While performing as the guard-dog of IPs’ right to FPIC, Ngalob also frequently conducted lectures on FPIC, not only as a process but as a human right, to the different universities and IP communities in Cordillera. We heard that together with the Regional Development Council, through the Committee on Indigenous Peoples Concern (RDC-CIPC) and Regional Research Development and Innovation Committee (RRDIC), Ngalob pushed for institutional change particularly for amendments on the FPIC process for the research and documentation on Indigenous Knowledge Systems and Practices (IKSPs). Such a move, if granted its fruition, will aid tremendously to the academic sector in the conduct of IKSP research.

Ngalob’s contributions to the IPs right to FPIC in the Cordillera, through his strict monitoring to implementation, have earned copious resentment from giant corporations. One very controversial FPIC issue that arose just last year was the infamous Gened 1 and 2 mega dams in Apayao. The project may have been given approval by the NCIP Commission En Banc and the same was announced publicly, but issues and controversies emanating therefrom seemingly cannot be cloaked by the NCIP’s approval and series of press releases. Ngalob, who was then one of the reviewers of the FPIC process, fearlessly wrote and published articles entitled: 1) “Gened Dam Opens the Flood Gates Drowning the FPIC Guidelines” in Nordis; 2) “Behind the desk – dissecting the paradoxes of the FPIC process” in Baguio Chronicle; 3) “Denying IPs of Separate FPIC in Cases of Relocation is a Prelude to Ethnocide” in Midland Courier; and 4) “EVOSS Law Weakens FPIC” also in Midland, to directly and indirectly negate the NCIP Commission En Banc’s decision on approving the controversial Gened Mega Dams inside the Ancestral Domains of the Isnag IPs of Apayao. These published articles were Ngalob’s gesture to expose violations of IP rights to FPIC being tolerated or condoned by his office. A testament to Ngalob’s character as a principled civil servant upholding IPs’ right to FPIC as an inherent human right.  

  His dissent against his office’s approval of the Gened Dams which he believes violated the IPs’ right to FPIC culminated in his reassignment at the NCIP-Benguet Provincial Office last September 2021; thus, leaving his original post as the regional FPIC for the Cordillera at the NCIP-CAR Regional Office. A punishment maybe by his office for staying-true to his work and advocacy, or probably he could no longer stomach the acts of those in authority breathing down his neck? We like to think that the reason is the latter because when he was reassigned at the NCIP Benguet Provincial Office, a lot of controversial issues were unearthed and are now being rectified by NCIP-Benguet with him as the FPIC member.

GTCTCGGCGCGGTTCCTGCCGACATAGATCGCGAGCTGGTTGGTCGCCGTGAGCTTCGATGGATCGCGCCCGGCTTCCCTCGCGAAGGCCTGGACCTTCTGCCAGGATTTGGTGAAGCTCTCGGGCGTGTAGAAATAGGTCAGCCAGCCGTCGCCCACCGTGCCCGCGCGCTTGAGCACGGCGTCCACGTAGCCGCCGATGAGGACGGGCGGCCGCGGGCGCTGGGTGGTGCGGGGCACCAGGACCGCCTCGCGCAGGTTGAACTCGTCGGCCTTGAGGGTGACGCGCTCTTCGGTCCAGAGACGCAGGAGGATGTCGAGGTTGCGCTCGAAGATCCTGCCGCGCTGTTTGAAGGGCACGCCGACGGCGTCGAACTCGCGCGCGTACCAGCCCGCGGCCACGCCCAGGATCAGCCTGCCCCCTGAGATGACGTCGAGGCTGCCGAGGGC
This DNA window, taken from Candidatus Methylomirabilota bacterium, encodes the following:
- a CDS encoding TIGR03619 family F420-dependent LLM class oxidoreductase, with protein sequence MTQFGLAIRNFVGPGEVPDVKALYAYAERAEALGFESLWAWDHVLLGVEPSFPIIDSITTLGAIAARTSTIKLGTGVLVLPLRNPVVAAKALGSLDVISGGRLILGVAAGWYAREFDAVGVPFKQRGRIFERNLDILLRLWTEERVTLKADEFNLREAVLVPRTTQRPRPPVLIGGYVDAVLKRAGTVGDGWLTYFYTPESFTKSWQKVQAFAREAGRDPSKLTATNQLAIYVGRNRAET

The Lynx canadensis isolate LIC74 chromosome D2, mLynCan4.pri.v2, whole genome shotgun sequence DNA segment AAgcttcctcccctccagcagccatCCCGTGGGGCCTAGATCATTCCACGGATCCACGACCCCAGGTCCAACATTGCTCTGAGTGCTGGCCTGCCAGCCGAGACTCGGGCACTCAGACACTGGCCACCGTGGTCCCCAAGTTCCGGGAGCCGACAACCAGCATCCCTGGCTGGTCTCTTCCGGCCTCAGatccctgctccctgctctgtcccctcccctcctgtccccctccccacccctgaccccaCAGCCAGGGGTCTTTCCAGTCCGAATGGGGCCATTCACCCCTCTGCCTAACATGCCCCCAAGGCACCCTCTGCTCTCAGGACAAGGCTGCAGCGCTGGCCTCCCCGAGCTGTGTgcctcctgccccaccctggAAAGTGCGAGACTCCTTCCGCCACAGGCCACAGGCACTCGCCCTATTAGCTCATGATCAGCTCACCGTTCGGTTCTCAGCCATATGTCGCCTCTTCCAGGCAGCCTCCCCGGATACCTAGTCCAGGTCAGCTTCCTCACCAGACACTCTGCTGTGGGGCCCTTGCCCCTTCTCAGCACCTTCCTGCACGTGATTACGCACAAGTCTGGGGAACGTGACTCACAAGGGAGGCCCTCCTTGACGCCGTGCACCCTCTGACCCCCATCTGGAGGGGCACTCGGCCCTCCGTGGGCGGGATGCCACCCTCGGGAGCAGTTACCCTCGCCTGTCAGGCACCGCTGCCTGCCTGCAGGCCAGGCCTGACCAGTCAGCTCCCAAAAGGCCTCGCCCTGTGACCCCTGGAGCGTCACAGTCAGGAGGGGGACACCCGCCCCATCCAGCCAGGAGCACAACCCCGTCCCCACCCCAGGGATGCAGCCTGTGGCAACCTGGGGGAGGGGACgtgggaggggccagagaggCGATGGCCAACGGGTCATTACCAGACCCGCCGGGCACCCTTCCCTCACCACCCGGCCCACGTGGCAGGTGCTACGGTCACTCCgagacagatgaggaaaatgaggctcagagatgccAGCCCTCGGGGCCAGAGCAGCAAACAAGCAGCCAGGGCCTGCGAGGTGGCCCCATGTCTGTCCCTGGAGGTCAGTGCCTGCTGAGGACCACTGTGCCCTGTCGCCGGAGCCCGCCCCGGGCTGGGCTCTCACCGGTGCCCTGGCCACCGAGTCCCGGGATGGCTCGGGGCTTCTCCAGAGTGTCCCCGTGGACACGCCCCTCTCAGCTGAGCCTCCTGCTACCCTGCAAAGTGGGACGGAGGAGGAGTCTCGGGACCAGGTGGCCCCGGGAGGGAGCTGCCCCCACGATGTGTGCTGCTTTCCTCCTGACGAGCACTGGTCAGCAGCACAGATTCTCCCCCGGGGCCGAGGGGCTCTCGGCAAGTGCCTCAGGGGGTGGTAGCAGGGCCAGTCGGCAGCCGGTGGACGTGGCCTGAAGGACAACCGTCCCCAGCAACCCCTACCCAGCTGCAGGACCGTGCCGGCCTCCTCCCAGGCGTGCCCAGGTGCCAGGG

Recently, the Mining and Geosciences Bureau – Cordillera Administrative Region (MGB-CAR) was made to publicly admit, through a press conference, of its lapses on the issuance of Exploration Permit 009 in Tuba to Philex Corporation emanation from the EXPA 078, and the renewed MPSA 057-96 to Crescent Mining in Mankayan without satisfying the mandatory FPIC process from the IP community. Though we cannot ascertain for sure that it is Ngalob who caused such an admission, the same cannot be said that it is not a coincidence, knowing that Ngalob is a member of the FPIC in Benguet.            

What is certain is that Ngalob, from the onset, has endlessly embraced and upheld IPs’ rights and welfare from his time as a student leader in UB up to this moment as an appointed civil servant no matter what  the circumstances are and pressures to twist his arm. His principles and advocacy on IPs’ rights from his student years to this day, are not only still dominant but have been cemented deep within his character which anchors him to stand against the tide compelling him just to go with the flow.

Ngalob’s strict and faithful view on the implementation of FPIC is a direct adherence to IPRA – the only law, outside the 1987 Constitution that recognizes and promotes the rights of IPs Regional Autonomy as enshrined in its provision particularly Section 14.  

For the above reasons, we from the Veritas Legis Fraternitas, commend Rocky Ngalob, a principled “IP Champion” of NCIP-Benguet Provincial Office formerly from NCIP-CAR Regional Office, for his valuable contributions to the recognition, protection and promotion of human rights particularly on IP rights to their land, life and resources – particularly to all of the Cordillera’s indigenous cultural communities and ancestral domains.   

As a witness to Ngalob’s defense of ancestral domains, indigenous peoples and life of every person in Cordillera’s IP communities, despite surveillance by state forces and the disappointing corruption of his very institution, Veritas Legis Fraternitas commends his living legacy for the present and future generations in this autonomy clamoring region.